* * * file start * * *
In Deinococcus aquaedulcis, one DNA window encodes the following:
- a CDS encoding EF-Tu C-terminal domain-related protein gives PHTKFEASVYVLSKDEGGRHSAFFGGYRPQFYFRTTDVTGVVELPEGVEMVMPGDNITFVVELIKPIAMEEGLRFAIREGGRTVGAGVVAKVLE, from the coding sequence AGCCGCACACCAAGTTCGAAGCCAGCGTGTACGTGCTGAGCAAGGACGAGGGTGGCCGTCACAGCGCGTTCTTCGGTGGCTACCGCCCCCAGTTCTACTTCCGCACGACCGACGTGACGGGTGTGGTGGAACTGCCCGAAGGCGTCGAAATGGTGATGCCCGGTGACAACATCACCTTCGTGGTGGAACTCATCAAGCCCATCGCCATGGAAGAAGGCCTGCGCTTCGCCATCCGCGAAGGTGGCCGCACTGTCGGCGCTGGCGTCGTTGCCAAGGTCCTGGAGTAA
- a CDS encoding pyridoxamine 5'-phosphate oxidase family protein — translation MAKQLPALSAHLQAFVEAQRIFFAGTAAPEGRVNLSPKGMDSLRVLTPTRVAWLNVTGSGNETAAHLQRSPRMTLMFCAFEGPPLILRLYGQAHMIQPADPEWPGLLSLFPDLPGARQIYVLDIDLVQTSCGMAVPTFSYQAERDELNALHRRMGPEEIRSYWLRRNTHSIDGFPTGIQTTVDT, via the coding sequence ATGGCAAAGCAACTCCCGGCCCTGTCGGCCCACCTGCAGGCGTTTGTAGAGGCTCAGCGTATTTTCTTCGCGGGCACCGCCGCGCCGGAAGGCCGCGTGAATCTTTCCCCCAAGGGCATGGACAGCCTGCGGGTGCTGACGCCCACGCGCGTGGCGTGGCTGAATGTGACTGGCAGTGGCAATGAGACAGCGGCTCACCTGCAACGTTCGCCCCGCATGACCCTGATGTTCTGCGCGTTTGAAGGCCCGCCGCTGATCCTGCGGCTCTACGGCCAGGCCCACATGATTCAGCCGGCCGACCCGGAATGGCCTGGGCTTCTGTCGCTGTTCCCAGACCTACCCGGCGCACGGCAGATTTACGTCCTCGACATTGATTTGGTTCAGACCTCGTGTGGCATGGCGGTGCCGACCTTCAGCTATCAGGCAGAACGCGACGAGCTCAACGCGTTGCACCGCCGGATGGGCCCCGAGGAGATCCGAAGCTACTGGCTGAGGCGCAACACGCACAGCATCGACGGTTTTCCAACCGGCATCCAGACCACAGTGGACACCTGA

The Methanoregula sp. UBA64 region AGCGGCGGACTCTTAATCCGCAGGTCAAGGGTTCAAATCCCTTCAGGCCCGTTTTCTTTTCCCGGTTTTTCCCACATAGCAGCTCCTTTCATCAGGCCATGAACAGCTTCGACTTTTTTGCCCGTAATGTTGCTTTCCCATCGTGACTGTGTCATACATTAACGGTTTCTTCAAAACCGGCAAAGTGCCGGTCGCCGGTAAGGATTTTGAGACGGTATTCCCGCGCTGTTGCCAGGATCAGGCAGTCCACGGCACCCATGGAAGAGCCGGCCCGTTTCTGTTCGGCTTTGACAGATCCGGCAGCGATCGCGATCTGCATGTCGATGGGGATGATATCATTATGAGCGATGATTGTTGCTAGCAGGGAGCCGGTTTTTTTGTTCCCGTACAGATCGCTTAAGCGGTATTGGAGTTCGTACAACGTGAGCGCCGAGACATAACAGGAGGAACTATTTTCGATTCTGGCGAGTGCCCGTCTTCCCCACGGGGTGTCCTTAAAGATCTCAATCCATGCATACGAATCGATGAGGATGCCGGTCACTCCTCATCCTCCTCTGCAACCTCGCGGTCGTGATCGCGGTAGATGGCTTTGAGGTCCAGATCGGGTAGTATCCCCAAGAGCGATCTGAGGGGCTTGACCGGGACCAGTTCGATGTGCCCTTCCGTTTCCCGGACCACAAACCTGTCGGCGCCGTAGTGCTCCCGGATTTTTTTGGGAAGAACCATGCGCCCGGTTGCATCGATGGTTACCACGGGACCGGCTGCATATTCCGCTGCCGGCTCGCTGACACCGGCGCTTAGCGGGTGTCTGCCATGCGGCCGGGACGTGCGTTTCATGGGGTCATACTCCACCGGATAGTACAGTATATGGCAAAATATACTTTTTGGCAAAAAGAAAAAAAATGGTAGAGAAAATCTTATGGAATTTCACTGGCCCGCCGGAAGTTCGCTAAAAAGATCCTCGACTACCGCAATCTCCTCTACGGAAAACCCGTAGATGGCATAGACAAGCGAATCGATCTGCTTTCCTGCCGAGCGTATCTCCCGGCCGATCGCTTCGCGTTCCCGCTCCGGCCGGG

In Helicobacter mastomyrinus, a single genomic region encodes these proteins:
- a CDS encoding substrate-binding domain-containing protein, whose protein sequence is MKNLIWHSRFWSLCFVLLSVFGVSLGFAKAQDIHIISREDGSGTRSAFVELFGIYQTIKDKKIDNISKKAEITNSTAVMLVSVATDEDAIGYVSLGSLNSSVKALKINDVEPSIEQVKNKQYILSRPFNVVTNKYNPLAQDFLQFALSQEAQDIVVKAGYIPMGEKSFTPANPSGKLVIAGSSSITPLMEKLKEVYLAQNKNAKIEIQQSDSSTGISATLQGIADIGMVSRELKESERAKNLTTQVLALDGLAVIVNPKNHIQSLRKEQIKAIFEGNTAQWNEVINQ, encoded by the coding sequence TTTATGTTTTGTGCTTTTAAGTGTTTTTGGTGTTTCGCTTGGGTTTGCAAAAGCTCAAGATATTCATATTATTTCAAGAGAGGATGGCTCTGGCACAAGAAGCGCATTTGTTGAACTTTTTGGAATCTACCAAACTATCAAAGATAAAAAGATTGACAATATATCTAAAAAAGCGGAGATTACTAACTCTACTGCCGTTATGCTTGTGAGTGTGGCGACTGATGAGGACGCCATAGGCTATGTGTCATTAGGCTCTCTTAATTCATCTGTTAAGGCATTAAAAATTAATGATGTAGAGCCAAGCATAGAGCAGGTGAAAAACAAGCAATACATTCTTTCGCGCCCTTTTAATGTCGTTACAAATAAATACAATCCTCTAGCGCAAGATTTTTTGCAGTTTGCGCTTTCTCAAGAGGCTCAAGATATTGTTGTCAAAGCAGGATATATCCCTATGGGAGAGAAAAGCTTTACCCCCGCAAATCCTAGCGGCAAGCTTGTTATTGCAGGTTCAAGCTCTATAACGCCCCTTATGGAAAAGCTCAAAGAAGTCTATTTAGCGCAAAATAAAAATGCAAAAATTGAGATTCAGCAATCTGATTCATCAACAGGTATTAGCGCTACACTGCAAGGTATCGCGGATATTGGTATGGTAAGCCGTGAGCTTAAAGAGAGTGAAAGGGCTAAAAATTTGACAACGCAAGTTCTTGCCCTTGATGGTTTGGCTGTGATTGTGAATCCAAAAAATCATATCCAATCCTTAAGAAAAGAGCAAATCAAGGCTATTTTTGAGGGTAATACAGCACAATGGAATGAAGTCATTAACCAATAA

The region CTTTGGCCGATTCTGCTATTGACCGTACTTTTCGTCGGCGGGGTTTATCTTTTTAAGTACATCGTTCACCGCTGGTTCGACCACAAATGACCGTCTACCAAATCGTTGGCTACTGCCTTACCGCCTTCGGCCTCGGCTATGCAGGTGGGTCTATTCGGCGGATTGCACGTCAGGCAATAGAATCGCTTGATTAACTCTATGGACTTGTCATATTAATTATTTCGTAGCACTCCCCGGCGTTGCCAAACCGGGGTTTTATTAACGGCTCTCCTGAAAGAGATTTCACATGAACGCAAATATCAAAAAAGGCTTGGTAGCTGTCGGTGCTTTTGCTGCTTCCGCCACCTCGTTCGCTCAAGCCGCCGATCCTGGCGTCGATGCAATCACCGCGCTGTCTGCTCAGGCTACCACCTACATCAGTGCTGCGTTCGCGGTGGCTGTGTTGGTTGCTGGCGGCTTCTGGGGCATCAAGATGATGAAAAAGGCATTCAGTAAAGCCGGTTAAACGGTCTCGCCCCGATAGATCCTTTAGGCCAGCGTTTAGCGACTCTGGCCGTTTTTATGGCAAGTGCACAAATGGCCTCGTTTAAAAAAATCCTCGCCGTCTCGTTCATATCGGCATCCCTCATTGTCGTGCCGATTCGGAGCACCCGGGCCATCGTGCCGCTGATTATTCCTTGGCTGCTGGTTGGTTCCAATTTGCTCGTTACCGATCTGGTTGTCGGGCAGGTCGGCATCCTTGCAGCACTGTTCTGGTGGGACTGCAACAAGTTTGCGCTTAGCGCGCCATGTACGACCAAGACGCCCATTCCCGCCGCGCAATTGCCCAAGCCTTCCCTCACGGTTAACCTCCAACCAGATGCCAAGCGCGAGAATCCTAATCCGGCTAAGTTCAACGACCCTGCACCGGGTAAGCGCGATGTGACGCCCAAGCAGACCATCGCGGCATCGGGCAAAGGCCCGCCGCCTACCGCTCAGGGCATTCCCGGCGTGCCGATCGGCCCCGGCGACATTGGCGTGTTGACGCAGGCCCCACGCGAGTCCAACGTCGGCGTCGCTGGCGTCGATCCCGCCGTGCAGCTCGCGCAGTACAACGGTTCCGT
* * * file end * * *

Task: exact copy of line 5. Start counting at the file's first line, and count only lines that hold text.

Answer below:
In Helicobacter mastomyrinus, a single genomic region encodes these proteins: